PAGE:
Outcomes of Supported Employment for Individuals with Severe Mental Illness




Pursley, Matthew Ray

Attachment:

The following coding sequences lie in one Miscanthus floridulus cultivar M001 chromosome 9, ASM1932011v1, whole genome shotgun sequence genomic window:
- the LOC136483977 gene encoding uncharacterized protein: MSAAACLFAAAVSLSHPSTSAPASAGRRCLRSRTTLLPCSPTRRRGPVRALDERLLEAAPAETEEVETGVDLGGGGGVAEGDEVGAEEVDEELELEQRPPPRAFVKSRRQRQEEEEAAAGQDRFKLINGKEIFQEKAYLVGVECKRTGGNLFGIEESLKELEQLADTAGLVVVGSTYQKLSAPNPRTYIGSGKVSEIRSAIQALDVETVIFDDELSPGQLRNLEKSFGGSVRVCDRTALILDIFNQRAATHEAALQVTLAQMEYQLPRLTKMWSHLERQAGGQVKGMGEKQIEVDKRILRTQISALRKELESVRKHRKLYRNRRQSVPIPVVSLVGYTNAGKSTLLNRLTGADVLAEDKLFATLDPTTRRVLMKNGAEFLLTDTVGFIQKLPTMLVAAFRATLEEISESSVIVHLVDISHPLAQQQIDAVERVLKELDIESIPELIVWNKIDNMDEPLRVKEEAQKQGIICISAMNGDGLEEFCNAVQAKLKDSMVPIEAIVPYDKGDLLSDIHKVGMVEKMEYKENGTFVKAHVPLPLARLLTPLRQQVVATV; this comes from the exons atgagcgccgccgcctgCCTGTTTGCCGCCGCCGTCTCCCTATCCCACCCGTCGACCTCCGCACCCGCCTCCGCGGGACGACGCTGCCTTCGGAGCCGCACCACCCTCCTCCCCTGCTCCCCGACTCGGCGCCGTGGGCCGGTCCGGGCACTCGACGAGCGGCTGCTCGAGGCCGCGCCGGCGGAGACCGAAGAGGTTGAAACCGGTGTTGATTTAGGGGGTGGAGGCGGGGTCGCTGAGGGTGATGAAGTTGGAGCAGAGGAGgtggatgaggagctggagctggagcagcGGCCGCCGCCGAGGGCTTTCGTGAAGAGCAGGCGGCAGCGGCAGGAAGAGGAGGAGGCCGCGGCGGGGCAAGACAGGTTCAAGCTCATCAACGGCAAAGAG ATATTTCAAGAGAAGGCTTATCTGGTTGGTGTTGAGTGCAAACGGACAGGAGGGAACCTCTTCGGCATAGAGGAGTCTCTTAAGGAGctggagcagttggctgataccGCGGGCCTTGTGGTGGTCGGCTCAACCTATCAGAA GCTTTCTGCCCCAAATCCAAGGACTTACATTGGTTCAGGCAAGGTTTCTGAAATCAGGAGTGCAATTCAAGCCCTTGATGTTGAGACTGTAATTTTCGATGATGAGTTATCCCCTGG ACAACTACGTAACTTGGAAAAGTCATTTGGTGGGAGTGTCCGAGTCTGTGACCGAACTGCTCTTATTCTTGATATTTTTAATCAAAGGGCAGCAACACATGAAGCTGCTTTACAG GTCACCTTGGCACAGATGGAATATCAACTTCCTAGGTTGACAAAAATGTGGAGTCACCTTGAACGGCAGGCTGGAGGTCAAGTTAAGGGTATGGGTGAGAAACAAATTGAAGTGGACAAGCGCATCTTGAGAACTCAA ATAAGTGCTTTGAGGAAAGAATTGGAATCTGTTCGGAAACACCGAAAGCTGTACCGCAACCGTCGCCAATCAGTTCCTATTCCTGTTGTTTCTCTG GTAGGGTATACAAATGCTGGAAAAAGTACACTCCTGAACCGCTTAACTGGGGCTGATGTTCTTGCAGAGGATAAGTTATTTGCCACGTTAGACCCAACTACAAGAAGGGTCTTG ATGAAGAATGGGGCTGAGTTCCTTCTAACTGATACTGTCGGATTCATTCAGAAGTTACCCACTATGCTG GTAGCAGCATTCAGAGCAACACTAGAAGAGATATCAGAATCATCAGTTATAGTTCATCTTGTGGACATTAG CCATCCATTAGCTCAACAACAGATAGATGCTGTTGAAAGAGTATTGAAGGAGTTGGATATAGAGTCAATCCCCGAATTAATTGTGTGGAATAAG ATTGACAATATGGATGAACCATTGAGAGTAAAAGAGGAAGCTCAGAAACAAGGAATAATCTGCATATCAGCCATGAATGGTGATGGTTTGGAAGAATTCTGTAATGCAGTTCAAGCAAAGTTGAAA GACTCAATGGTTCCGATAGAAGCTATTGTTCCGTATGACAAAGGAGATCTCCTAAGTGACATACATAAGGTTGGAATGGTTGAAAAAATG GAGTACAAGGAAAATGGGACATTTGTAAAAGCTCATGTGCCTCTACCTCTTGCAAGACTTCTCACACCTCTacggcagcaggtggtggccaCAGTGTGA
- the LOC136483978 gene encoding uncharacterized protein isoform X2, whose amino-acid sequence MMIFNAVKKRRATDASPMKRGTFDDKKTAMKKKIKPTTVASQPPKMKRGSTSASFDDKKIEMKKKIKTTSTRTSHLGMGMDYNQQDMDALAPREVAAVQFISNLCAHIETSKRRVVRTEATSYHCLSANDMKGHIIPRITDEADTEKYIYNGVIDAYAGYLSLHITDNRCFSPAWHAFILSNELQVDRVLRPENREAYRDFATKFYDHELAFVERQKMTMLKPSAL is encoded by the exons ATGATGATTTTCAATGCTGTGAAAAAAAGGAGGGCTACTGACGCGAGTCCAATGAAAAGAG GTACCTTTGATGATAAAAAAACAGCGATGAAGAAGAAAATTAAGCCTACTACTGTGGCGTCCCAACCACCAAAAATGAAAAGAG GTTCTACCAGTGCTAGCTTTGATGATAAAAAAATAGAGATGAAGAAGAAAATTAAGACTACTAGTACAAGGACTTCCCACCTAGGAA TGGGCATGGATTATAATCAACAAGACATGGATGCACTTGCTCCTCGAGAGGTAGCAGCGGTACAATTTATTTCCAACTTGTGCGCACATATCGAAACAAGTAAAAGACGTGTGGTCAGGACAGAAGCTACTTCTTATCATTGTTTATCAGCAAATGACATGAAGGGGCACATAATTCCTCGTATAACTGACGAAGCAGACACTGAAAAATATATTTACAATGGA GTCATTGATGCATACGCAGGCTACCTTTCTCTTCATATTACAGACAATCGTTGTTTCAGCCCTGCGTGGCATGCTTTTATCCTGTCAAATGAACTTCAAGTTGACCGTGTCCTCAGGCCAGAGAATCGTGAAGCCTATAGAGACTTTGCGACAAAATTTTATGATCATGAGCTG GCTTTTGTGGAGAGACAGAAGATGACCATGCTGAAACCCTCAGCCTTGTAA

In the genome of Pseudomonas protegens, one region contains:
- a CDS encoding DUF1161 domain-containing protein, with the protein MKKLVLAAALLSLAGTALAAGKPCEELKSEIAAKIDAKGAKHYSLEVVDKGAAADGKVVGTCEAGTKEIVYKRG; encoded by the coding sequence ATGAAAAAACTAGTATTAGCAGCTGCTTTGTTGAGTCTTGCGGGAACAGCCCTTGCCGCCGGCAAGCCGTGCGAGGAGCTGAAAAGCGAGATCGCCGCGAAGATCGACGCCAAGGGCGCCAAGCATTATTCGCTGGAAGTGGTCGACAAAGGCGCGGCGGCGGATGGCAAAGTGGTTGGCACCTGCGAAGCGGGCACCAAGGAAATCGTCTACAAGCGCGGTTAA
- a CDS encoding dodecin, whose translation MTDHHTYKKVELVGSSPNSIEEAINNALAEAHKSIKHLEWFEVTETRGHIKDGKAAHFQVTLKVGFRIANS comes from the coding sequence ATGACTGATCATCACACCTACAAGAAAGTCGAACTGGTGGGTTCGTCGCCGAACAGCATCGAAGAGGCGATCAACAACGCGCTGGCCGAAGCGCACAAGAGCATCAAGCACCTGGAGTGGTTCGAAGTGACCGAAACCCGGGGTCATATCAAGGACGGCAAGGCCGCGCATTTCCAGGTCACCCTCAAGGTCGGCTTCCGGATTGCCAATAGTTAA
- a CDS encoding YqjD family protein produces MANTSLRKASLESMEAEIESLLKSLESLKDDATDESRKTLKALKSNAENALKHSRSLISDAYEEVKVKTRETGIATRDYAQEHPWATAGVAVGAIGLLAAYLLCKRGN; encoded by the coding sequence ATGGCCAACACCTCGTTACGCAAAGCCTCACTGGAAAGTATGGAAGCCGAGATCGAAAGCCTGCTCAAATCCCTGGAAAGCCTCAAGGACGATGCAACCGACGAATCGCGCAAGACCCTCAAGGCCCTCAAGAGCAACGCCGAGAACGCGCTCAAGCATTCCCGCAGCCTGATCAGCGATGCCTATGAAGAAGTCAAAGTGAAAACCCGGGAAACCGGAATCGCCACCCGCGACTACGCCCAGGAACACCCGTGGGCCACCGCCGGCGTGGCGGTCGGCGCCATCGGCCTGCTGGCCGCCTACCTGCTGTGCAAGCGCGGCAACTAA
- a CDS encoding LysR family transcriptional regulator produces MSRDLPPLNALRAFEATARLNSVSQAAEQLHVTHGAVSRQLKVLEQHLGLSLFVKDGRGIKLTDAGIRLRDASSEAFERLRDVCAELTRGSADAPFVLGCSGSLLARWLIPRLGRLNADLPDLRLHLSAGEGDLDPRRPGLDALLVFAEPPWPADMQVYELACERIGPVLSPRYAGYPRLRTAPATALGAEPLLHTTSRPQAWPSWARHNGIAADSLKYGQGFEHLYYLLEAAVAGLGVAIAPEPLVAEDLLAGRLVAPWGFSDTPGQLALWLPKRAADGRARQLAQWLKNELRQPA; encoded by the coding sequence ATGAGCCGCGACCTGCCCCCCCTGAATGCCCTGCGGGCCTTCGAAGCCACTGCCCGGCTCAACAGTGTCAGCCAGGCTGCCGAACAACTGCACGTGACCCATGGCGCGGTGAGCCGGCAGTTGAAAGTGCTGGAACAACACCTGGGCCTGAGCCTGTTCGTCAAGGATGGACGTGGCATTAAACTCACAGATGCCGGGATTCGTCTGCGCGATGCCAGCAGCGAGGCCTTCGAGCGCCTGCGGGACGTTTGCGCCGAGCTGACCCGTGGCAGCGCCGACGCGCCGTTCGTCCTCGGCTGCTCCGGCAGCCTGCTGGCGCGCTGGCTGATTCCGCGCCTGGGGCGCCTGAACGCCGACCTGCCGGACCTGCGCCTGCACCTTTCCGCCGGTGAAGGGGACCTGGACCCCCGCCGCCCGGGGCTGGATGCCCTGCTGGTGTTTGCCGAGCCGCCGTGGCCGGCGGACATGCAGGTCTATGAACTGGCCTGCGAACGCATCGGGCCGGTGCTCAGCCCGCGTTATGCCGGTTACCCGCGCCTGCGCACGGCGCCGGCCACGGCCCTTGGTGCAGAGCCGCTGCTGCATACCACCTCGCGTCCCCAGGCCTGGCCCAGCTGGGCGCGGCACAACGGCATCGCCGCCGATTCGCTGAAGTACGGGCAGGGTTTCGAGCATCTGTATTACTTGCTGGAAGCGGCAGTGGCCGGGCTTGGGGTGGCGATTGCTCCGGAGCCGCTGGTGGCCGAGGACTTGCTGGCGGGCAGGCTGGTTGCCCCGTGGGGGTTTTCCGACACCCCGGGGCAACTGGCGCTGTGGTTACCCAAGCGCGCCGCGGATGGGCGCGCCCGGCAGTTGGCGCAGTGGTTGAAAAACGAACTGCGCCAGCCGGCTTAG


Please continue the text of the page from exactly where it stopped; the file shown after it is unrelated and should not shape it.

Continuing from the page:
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Individuals with severe mental illnesses such as severe Major Depressive Disorder, Bipolar I Disorder, Schizophrenia, and Schizoaffective Disorder face heavy barriers to employment, including the symptoms of the disorders themselves, medication side effects, and stigma and misconceptions about mental illness from coworkers and employers. Consistent employment has a strong positive impact on recovery prognosis for the severely mentally ill, but up to 90% are unemployed in spite of their own desire for competitive employment and the presence of federal legislation and incentive programs intended to reduce unemployment in this population. Literature shows that access to and participation in supported employment services is the most powerful predictor of competitive employment for those with severe mental illness, but the presence of differing models of rehabilitation contributes to inconsistent levels of service and results. The medical model and the recovery model are two of the most popular and widespread models of rehabilitation currently in use. Research comparing these models is necessary to determine which is more effective at helping the mentally ill achieve and maintain competitive employment. This thesis reviews relevant literature and presents a research design for a nonequivalent group study inspired by the Metroplex Employment Model, comparing the outcomes of the medical model of rehabilitation and placement with those of supported employment within the recovery model of rehabilitation. The goal is to determine which service format provides the desired results (prompt and sustained employment) more efficiently and consistently, making process-based and outcomes-based program evaluation a vital part of the design. Samples of program evaluation forms can be found in the Appendix. It is hypothesized that supported employment services following a biopsychosocial, recovery-based model will result in consumers with severe mental illness attaining employment significantly more quickly and sustaining it for longer than rehabilitation services that follow the traditional medical model. Following the literature review and basic design, there is discussion of the importance and implications of the results of such a study, potential improvements upon the design, and variations on how the data may be computed.

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